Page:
Today I have some more Christmas crafts to show you, a tasty vegetable recipe and a progress report on my Aunt Grace snowball blocks.
I made this advent calendar when the boys were little. It was a panel and difficult to work with because it was printed crooked. It’s one reason I shy away from panels now. It was my first attempt at machine quilting.
Very 1990s, but still cute, this stuffed, stamped, hand stitched Christmas goose was my first attempt at basic embroidery stitches.
John sanded and finished this set of three shaker boxes for me before I padded and applied the cross stitched tops to the lids. The edges of the lids are finished with a green grosgrain ribbon.
Even older than the stuffed goose above, I cross stitched and finished this in the late 1980s.
This was my first published quilt. You can read all about it by clicking the MY QUILTS tab at the top of this page.
I confess: When I finished this project, I joined the binding ends together with no attention to matching the stripes and it looked terrible. Upon learning that McCall’s wanted to feature it in their magazine, I ripped out the binding and struggled to figure out how to make the stripes appear continuous before delivering it to their office. I’m not sure I could explain what I did exactly, but I’d do it again because it looks so much better.
I found this project in a 1998 issue of a Christmas crafts magazine. You can read all about it by clicking the MY QUILTS tab at the top of this page.
And finally, here’s a photo of the mantle over the fireplace in the kitchen
and the family room:
I finished 20 more Aunt Grace snowball blocks over the weekend. My goal is to make 10 per week. At that rate, I’ll finish all of them by the last week in June 2014. It’s a lot of blocks, but at 4½” square, you need a lot of them to make a decent sized quilt.
On Sunday, it finally warmed up enough to fire up the grill so John cooked a couple of pork loins and I made this wonderful butternut squash casserole.
The recipe was posted on a college friend’s Facebook page, and it looked pretty good so I made it with a few modifications. The original recipe called for Swiss cheese, which I could not fathom with the squash so I substituted parmesan. I also doubled the mushrooms and onions because I thought doing so would provide a better balance between savory and sweet in the dish. The modified recipe is given below. To conserve space, I’ve colored in orange the main ingredients you need to make the recipe.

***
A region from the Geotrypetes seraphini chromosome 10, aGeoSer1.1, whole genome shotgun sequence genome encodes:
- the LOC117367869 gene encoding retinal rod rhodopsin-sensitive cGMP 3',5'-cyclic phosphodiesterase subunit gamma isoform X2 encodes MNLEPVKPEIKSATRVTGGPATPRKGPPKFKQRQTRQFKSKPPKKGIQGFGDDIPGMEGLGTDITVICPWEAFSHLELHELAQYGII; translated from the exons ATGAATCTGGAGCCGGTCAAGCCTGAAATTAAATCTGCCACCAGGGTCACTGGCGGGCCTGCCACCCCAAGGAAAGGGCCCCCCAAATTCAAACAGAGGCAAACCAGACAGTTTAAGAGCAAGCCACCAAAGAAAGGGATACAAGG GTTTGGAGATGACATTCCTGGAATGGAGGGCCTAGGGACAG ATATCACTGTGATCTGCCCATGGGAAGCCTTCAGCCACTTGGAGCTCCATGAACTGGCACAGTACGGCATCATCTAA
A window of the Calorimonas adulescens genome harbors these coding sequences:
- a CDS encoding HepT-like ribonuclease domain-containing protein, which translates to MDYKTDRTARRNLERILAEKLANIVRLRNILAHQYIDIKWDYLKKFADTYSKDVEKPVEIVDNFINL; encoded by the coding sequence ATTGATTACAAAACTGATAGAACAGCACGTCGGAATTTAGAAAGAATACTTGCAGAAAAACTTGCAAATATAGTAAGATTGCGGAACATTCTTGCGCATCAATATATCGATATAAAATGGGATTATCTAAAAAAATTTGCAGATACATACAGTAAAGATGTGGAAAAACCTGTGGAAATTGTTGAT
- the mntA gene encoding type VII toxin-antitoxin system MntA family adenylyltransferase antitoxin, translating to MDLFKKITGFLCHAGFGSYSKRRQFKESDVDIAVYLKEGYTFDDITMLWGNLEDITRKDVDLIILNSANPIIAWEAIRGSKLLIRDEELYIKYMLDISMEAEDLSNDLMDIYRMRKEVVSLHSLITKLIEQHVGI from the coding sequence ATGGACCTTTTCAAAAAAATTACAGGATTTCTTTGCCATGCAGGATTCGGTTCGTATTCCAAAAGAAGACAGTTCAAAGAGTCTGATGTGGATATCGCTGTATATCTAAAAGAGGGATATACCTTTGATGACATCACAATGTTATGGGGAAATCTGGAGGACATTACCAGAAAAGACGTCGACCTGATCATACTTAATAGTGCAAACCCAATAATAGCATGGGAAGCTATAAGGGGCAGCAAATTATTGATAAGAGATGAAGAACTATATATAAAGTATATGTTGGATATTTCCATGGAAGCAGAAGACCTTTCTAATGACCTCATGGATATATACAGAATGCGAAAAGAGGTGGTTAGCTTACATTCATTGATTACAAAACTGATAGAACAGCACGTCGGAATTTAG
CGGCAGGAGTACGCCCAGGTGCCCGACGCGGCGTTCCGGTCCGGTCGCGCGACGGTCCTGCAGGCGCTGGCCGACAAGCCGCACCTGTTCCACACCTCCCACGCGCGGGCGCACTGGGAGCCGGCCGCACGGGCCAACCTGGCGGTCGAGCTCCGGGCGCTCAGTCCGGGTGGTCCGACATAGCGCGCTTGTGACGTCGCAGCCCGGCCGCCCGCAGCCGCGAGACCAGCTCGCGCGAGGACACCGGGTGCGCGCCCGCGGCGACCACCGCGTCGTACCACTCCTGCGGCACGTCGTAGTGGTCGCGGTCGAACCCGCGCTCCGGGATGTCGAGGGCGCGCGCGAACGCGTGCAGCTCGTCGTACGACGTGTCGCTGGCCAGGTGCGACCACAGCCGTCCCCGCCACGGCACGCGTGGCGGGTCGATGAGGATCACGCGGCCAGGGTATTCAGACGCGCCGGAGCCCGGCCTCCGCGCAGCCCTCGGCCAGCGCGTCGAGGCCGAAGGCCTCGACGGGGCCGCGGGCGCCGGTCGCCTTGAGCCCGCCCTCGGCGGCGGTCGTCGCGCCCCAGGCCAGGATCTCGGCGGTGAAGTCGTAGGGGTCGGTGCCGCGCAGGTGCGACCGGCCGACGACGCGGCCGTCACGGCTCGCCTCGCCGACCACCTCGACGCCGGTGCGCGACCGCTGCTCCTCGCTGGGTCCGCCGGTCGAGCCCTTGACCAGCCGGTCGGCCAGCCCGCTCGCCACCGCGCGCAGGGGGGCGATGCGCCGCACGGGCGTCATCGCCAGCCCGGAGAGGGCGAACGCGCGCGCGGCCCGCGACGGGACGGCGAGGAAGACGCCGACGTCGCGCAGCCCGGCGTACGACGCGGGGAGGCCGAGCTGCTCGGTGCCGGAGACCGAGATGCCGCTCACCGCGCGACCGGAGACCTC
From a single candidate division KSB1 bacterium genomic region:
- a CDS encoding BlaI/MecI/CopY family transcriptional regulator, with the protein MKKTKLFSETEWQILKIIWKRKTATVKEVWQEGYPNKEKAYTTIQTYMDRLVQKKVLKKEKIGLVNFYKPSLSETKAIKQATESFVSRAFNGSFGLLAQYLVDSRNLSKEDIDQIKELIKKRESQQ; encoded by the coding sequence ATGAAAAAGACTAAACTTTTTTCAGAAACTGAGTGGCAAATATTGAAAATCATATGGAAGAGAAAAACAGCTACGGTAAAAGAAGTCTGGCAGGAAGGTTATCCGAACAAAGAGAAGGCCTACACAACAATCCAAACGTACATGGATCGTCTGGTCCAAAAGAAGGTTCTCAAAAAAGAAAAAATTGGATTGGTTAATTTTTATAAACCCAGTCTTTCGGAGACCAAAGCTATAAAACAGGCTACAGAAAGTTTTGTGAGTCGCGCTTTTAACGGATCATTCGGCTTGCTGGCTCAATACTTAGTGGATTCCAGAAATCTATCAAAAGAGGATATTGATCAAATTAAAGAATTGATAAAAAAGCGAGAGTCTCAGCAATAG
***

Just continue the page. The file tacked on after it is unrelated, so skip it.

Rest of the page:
But first, to make easy work of peeling the squash, I purchased one of these—totally worth it:
Butternut Squash Casserole
Small butternut squash. The recipe calls for 2½ pounds, but I only use half since there are just three of us. I peel and chop the entire squash, though, saving the other half to make another casserole later.
Peel and chop the squash into small, bite-sized chunks.
Coat a 9-inch deep-dish pie pan or gratin dish with cooking spray.
In a hot skillet using olive or canola oil, sauté:
- 16 ounces fresh mushrooms (coarsely chopped) for 2 minutes, then add
- 1½ yellow onions (finely chopped)
When onions are lightly browned and water from mushrooms has evaporated (about 10 minutes)
Add to mixture in skillet:
- ¼ cup fresh parsley
- ¼ teaspoon black pepper
- salt to taste
Mix well, remove from heat, cover and set aside.
In a small saucepan, whisk together, then heat to a simmer:
- 1 cup 1% low fat milk
- 2 Tablespoons all-purpose flour
- 1 clove garlic (minced)
Whisk constantly and when sauce is thick enough to coat the back of a spoon, add:
- ⅛ teaspoon nutmeg
- ½ cup parmesan cheese, finely grated
- salt and pepper to taste
- Spread one-third squash in prepared dish.
- Top with ⅓ of the onion/mushroom mixture, then ⅓ of the cheese sauce.
- Repeat twice to create three layers in your dish.
- Top with ¼ cup parmesan cheese.
Bake 45 minutes at 350°F or until squash is tender.
Let stand for 10 minutes before serving.